Continuing in my series of comparing other countries to Costa Rica in terms of a destination for North Americans living in Costa Rica or elsewhere, let's take a look at Brazil today.
Some of the most iconic, exciting places in South America can be found in Brazil. From the beaches of Rio de Jainero to the jungles of the Amazon to cosmopolitan Sao Paulo, the largest city in the Southern Hemisphere and seventh largest metropolitan center in the world, it’s an incredibly diverse country.
Its major cities are also known for having incredibly diverse populations. SaoPaulo, for example, has the largest population of Japanese people outside of Japan. Expats have been attracted to Brazil’s beauty and bustling culture for decades, and as a result many of the larger cities have expat populations that are so extensive you could live there for years and live an active social life without really getting to know any locals. But that would be a shame, because Brazilians are known for being warm, sociable and friendly. Learning Portuguese is essential to getting by in Brazil, however. If you can speak Spanish you’ll be almost halfway there, because the two languages are similar, but don’t expect Brazilians to understand you if you talk to them in Spanish, because the pronunciation in particular is quite different.
The wide variety of cultures in places like Rio and Sao Paulo means that are all kinds of cuisine and culture available, and the home of Carnival is also known for its energetic nightlife. Rio will host the Olympics in 2016 and Brazil has a very robust economy. Some of the smaller towns may not be as culturally vibrant but their beaches are bound to be less busy and polluted. Depending on what kind of lifestyle you’re looking for, a smaller town with fewer foreigners may be more your speed. Recently Forteleza has had broad appeal to the expat market. Forteleza will host the World Cup Soccer tournament in a few years and there is a flurry of demand there as a result.
And speaking of speed, Brazil isn’t renowned for being a country where things get done quickly. Like most Latin American countries, the culture is more laid back and easy going than in the United States, and the government bureaucracy is notoriously slow – for example, it can take up to a year to receive a work permit after applying for one. Foreigners in general will find securing employment may be difficult in Brazil, where unemployment is high and the cost of living relatively expensive compared with other Latin American countries. There are also some cumbersome requirements necessary for foreigners who want to own property in Brazil.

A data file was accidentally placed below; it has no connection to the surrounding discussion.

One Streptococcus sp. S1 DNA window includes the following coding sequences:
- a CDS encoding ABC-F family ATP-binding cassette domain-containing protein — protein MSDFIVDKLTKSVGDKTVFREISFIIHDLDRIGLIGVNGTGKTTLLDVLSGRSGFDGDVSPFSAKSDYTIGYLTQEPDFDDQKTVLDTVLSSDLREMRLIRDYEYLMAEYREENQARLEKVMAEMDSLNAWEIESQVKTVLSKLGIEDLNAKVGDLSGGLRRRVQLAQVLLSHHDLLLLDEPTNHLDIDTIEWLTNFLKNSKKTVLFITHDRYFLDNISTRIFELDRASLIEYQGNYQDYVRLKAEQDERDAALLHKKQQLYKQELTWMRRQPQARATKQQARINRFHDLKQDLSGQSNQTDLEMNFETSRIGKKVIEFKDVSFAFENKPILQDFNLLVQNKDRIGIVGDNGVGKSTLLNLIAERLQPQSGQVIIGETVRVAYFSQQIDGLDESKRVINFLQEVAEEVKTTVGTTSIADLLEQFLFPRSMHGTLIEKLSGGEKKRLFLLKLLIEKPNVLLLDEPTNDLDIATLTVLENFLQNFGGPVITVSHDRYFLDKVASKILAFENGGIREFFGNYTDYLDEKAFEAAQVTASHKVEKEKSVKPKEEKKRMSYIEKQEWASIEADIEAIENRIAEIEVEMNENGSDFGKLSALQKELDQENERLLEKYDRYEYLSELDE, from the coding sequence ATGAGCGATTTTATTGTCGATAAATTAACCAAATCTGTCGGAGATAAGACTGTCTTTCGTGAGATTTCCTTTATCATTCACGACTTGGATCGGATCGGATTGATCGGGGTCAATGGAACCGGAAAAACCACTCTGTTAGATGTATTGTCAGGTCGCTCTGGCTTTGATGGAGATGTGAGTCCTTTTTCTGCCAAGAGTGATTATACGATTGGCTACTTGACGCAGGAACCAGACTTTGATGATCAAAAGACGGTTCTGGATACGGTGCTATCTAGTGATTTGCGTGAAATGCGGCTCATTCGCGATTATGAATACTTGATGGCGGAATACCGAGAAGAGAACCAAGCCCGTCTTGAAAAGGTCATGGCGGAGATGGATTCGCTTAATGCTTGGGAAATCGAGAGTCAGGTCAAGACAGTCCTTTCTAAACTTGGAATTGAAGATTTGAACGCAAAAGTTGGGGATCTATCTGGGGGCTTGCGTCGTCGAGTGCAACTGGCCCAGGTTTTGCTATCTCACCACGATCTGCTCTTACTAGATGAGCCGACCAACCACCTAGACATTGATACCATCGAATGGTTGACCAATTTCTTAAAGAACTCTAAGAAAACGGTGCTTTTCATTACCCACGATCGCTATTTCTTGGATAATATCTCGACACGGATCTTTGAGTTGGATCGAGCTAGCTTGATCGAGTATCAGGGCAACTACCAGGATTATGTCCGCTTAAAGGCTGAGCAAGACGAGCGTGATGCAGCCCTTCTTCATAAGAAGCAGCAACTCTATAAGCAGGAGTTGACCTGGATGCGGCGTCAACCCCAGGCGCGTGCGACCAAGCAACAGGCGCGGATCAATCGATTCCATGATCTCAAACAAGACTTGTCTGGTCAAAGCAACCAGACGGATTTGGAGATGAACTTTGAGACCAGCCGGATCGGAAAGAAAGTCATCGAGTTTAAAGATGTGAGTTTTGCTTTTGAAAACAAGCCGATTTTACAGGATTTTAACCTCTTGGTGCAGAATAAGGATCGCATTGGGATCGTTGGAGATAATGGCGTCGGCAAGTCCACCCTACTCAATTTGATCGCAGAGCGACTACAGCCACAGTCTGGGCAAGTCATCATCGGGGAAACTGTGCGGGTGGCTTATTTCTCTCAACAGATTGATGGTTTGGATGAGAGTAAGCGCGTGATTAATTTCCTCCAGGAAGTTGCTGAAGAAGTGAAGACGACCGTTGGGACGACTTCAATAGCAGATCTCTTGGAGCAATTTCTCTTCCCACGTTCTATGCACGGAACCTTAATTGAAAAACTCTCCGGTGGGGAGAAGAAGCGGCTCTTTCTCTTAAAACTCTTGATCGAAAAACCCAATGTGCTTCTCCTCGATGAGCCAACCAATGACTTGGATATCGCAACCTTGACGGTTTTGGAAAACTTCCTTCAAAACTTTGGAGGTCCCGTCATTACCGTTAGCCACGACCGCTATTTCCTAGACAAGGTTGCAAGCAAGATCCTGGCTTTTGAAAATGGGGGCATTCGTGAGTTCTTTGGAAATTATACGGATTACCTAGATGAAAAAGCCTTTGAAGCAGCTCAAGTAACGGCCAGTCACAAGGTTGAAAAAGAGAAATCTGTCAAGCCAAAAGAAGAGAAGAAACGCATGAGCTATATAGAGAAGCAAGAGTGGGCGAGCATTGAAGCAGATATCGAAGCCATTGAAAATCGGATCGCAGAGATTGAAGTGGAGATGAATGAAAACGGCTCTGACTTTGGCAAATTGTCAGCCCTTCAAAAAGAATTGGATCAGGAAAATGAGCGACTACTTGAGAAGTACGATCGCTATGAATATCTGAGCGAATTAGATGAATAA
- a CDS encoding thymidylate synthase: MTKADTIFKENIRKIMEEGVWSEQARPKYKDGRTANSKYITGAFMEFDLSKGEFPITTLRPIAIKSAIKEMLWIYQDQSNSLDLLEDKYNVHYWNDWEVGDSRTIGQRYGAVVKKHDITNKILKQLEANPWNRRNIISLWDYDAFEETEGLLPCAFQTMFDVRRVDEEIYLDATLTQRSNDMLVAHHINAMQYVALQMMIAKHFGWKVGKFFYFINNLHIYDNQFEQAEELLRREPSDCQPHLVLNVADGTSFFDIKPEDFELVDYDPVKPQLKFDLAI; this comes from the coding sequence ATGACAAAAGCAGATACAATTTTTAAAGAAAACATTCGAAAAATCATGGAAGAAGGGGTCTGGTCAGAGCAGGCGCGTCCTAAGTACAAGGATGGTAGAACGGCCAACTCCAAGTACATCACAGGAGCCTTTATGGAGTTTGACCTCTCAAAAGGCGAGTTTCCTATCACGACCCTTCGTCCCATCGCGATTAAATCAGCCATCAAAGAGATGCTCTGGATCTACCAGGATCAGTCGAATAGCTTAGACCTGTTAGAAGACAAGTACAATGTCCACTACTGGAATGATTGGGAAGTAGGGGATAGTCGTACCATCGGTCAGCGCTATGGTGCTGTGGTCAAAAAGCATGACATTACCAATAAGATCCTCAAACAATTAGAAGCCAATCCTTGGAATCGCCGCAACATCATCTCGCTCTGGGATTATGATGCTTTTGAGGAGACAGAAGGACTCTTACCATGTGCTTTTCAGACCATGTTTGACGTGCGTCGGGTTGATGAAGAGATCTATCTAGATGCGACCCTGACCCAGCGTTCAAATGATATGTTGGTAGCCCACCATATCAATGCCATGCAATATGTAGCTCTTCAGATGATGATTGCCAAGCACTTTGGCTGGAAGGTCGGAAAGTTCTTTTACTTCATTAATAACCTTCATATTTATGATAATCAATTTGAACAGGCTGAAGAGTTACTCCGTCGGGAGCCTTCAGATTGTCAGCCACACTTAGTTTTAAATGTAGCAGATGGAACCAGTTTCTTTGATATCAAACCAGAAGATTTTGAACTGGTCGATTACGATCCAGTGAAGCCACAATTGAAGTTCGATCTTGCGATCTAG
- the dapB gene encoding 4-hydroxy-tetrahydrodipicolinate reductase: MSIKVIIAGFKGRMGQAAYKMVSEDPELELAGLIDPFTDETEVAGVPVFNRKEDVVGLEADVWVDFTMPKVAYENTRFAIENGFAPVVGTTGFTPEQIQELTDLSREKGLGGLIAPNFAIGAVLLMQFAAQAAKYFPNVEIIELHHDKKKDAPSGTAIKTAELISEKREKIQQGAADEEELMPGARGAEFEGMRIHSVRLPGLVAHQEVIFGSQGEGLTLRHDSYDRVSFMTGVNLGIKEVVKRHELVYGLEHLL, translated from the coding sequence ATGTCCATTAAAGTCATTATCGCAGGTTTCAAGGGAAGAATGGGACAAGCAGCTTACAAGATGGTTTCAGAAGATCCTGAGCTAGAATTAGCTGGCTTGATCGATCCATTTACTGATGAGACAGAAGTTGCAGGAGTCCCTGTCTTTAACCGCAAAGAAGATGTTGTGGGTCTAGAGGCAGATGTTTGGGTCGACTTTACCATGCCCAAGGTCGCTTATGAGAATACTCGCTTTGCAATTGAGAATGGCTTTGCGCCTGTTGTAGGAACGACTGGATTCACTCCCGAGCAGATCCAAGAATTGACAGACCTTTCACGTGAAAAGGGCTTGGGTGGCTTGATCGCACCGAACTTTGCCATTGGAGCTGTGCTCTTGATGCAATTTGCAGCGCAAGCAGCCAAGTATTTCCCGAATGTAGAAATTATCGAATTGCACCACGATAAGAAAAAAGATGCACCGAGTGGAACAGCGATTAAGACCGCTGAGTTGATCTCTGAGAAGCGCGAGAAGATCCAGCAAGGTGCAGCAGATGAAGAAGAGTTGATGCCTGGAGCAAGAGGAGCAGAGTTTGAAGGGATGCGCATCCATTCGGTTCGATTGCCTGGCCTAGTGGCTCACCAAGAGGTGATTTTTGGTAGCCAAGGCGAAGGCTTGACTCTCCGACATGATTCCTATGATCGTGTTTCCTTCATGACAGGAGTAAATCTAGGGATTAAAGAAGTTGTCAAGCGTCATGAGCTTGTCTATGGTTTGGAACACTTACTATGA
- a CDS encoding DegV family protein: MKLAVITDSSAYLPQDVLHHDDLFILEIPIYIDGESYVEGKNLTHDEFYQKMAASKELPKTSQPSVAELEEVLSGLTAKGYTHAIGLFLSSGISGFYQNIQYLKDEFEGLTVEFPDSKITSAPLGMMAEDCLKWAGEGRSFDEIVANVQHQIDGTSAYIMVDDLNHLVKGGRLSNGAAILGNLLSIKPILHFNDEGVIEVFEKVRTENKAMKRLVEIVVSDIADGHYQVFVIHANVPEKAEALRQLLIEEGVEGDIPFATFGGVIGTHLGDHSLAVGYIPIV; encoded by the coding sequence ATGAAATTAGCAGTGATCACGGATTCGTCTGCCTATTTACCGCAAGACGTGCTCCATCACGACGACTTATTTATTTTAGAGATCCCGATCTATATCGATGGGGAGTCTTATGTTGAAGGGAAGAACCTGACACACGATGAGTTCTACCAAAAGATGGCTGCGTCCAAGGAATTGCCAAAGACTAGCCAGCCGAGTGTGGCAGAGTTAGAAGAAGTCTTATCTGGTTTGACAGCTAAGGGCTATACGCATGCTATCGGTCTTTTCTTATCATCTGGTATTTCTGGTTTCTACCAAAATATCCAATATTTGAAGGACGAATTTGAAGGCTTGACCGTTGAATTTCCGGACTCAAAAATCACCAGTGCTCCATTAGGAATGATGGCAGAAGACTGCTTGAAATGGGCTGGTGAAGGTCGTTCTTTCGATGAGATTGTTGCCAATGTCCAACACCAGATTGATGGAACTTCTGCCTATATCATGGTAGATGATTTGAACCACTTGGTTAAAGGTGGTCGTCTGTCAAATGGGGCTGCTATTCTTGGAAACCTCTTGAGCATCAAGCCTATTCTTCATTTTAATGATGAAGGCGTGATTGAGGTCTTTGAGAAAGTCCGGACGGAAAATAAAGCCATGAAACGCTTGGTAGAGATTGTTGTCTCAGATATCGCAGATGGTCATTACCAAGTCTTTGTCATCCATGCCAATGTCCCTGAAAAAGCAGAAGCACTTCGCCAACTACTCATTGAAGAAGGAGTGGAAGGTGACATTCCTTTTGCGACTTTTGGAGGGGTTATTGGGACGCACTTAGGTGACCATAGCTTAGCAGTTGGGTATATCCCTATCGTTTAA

Brazil has the greatest disparity of wealth in the world, with the richest 10% of the population receiving 50% of its income and the poorest 10% receiving only about 1%. As a result, the cities are home to both skyscrapers many shantytowns, known as favelas, and crime is a problem. However, in a country as large and diverse as Brazil, there are plenty of places which are safe.
Brazil is about the same size as the mainland United States, and is the largest country in South America. It contains 60% of the famous Amazon Rainforest and has one of the world's most extensive system of rivers. Its terrain is diverse and includes hills, plains and moutains. Because it is a large country, the climate conditions vary across Brazil, but for the most part the weather is tropical. Northern Brazil lies in an equatorial zone and sees frequent rainfall, while central Brazil has more of a savanna climate and rainfall is seasonal. Brazils economy is very healthy and it is expected to become one of the strongest economies in the world in the next few years.
Facts and Figures
Brazil’s population was 196,342,592 in 2008 and is estimated to be 209,401,000 by 2015. Most people speak Portuguese, which is the official language.
In terms of crime, the rate of intentional homicides is 22 per 100,000 people.
Political Instability Index (out of ten): 5.4
Quality of Life ranking (out of ten): 6.47
In terms of currency, one US dollar is roughly equal to 2.18 reals.
Price of a round-trip flight to Sao Paulo:
From New York: $1138 (Expedia), $1,332 (American Airlines)
From Los Angeles: $1,148 (Expedia), $1,362 (American Airlines)
From Miami: $874 (Expedia), $1,550 (American Airlines)
Price to rent an economy car for 10 days in Sao Paulo: $334.40
Median price for an apartment in Sao Paulo’s city center: $2,616 per square meter.